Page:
This is a phrase that can be applied today, but one that is at least 64 years old.

I first heard the phrase “by any means necessary” in the 1990s, during an episode of The Fresh Prince of Bel Air. In that episode, an activist friend of Phillip and Vivian Banks came to town and began influence Will and Carlton. The activist was still stuck in a 1960s mindset and she told Will that change needed to be fought for “by any means necessary.” Afterward, Will and Carlton tried to engage in their own activism while fighting to save the job of an unconventional teacher at their school.

At the time, I didn’t give much thought to what the phrase meant, especially since it was portrayed in such a negative light. The character who uttered the phrase in the Fresh Prince episode was stuck in time and labeled a radical, which is itself a loaded term. And while Uncle Phil and Aunt Viv were themselves activists in the 1960s, the writers made sure to make it clear that much of that was in the past.

With the past in mind …

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It’s Black History Month (WAW)

Black History Month, Civil Rights Movement

Today is February 1, 2017 and that means it’s the start of Black History Month in the United States. This month, I would like to write a series of posts about rarely discussed items in African-American history, so I will start with this topic.

For years, I have wondered why February was designated as Black History Month and when it began.

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Some Reading for Martin Luther King Day


So, today is Martin Luther King Day in the United States. The national holiday is celebrated on the third Monday in January. The way the holiday is set up now allows it to coincide with MLK’s birthday, which is on the 15th but the holiday was originally set on the fourth Monday in January.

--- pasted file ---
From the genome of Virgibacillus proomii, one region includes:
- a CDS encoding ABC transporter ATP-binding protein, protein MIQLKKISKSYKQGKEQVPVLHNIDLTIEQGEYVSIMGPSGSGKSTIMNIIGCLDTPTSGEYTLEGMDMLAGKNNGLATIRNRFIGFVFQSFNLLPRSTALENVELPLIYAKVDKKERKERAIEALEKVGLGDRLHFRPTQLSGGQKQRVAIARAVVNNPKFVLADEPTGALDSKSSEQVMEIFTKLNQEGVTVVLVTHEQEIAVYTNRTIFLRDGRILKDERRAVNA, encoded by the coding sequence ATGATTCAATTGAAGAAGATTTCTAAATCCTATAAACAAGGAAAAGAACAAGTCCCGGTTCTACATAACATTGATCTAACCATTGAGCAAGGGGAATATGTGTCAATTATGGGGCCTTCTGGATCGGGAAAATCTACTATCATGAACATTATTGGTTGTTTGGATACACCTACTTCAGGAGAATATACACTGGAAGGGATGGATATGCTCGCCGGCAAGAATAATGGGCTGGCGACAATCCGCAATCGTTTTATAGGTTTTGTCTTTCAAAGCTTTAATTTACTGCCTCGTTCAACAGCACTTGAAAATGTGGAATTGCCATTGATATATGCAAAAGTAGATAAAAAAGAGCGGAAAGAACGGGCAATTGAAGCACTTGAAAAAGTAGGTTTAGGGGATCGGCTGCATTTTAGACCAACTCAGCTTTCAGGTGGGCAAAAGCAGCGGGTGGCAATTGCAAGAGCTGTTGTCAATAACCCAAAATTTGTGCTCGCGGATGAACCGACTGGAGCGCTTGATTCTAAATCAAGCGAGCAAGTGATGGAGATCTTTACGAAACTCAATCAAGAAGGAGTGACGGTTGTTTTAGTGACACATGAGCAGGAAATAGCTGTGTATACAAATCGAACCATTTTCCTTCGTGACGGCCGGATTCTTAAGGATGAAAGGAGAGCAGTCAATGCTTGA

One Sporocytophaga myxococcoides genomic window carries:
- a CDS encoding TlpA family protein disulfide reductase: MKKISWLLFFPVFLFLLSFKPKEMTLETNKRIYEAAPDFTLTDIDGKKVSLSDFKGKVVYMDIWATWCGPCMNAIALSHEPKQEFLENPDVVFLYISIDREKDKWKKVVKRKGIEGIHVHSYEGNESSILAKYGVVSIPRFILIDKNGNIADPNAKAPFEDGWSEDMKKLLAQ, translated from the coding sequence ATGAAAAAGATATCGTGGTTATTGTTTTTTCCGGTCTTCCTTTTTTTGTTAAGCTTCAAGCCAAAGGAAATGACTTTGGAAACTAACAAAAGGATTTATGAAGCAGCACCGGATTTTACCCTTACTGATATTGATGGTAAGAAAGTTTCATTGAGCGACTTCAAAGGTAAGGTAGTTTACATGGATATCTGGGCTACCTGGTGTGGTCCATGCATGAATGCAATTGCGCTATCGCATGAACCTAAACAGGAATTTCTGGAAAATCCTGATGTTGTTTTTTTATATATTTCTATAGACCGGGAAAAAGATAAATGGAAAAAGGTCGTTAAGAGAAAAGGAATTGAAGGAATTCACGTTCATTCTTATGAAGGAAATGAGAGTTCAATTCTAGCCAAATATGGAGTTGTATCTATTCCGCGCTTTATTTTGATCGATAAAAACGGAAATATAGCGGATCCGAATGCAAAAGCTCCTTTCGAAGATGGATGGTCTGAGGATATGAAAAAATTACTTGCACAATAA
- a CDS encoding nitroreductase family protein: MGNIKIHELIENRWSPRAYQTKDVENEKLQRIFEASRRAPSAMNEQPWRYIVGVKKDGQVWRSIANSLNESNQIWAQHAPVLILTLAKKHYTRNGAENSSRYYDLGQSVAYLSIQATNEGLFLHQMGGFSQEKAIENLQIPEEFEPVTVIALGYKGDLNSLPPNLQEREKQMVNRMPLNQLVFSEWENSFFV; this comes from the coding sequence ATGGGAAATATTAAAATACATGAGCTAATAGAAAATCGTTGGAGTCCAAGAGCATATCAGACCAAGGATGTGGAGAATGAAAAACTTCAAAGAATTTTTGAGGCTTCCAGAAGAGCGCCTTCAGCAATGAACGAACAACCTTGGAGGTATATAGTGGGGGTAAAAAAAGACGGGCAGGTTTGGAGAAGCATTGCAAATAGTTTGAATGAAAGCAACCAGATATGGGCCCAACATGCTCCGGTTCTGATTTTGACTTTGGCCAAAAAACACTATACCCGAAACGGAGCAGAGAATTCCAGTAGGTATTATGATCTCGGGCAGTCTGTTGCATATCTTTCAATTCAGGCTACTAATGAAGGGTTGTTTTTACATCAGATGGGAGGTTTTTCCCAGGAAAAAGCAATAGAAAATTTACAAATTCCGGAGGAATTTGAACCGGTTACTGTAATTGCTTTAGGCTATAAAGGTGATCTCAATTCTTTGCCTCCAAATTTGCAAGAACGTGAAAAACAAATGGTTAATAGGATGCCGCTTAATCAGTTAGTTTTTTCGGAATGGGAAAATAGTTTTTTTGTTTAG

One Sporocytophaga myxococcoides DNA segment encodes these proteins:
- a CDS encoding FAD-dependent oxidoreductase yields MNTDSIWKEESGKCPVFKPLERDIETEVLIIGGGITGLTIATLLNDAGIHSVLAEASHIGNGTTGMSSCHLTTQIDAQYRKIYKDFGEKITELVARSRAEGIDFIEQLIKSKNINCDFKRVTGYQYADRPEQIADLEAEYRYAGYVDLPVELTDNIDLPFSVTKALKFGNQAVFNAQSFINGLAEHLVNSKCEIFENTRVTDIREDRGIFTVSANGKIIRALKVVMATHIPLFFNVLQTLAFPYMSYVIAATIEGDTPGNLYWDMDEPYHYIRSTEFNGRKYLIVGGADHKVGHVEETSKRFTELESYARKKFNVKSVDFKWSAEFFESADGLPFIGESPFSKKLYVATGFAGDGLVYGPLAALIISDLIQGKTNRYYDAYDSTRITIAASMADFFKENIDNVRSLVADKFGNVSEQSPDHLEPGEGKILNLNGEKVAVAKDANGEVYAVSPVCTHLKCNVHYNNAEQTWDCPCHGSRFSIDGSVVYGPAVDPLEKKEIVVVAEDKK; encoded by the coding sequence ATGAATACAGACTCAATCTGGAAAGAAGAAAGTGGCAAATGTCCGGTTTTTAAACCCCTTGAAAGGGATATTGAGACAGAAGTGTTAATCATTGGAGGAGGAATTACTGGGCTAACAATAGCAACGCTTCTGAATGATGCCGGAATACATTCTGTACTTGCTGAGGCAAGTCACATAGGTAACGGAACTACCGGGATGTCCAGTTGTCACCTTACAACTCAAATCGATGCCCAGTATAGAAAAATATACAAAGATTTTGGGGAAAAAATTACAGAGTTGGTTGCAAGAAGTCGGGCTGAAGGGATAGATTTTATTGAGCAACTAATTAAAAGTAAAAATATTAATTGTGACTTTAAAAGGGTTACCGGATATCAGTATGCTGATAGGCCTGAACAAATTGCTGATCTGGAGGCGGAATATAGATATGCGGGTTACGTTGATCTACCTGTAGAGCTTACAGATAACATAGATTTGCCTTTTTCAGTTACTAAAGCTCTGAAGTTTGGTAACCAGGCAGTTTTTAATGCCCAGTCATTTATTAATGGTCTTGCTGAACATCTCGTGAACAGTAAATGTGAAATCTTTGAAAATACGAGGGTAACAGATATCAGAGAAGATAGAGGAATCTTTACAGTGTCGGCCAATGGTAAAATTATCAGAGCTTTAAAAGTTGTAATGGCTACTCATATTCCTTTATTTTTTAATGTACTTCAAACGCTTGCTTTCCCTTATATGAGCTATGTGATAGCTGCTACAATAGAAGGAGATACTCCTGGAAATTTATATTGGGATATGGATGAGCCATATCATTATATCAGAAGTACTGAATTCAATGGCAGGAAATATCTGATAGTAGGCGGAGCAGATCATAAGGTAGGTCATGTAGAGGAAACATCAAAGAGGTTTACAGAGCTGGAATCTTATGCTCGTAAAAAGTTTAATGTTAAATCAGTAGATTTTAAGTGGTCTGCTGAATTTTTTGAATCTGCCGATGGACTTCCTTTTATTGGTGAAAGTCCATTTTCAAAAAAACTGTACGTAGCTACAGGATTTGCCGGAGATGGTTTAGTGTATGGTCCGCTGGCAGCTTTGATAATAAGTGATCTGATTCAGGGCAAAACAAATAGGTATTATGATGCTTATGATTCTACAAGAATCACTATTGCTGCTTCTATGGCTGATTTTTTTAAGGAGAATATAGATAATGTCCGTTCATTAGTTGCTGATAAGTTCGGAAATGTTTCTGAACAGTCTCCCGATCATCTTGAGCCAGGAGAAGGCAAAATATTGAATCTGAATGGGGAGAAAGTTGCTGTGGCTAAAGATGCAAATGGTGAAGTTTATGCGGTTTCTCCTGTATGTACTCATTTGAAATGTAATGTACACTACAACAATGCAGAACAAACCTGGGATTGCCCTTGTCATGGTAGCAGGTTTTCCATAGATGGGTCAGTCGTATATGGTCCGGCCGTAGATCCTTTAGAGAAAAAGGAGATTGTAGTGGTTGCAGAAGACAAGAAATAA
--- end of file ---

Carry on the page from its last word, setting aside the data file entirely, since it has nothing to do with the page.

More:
The holiday is recognized to some degree in all 50 states, but it took until 2000 for it to be recognized at all the in state of Arizona (What gives? Don’t you want another day off?)

According to TimeandDate.com, some states recognize Martin Luther King Day along with other holidays.

  • In Arizona and New Hampshire, the day is combined with Civil Rights Day.
  • Idaho recognizes Human Rights Day.
  • Wyoming recognizes the day as Wyoming Equality Day.
  • Some states celebrate it along with Robert E. Lee’s birthday …

Anyway, I thought I would use this space to talk about a few articles I found today.

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In This Argument: They’re Both Wrong (WAW)

argument, Bernie Sanders

For this week’s Write Anything Wednesday, I would like to share a few political musings. I know where I stand and you may differ from me. But that shouldn’t really be an issue … today.

What would I like to talk about? To be quite honest, I’m really going to talk about the issues because …

Ugh …This U.S. Presidential Election really sucks!

Okay, after having got that off my chest, I wanted to say that I was bothered a discussion I read on a forum I frequent. Well, I am more of a lurker nowadays, but I have gone back often.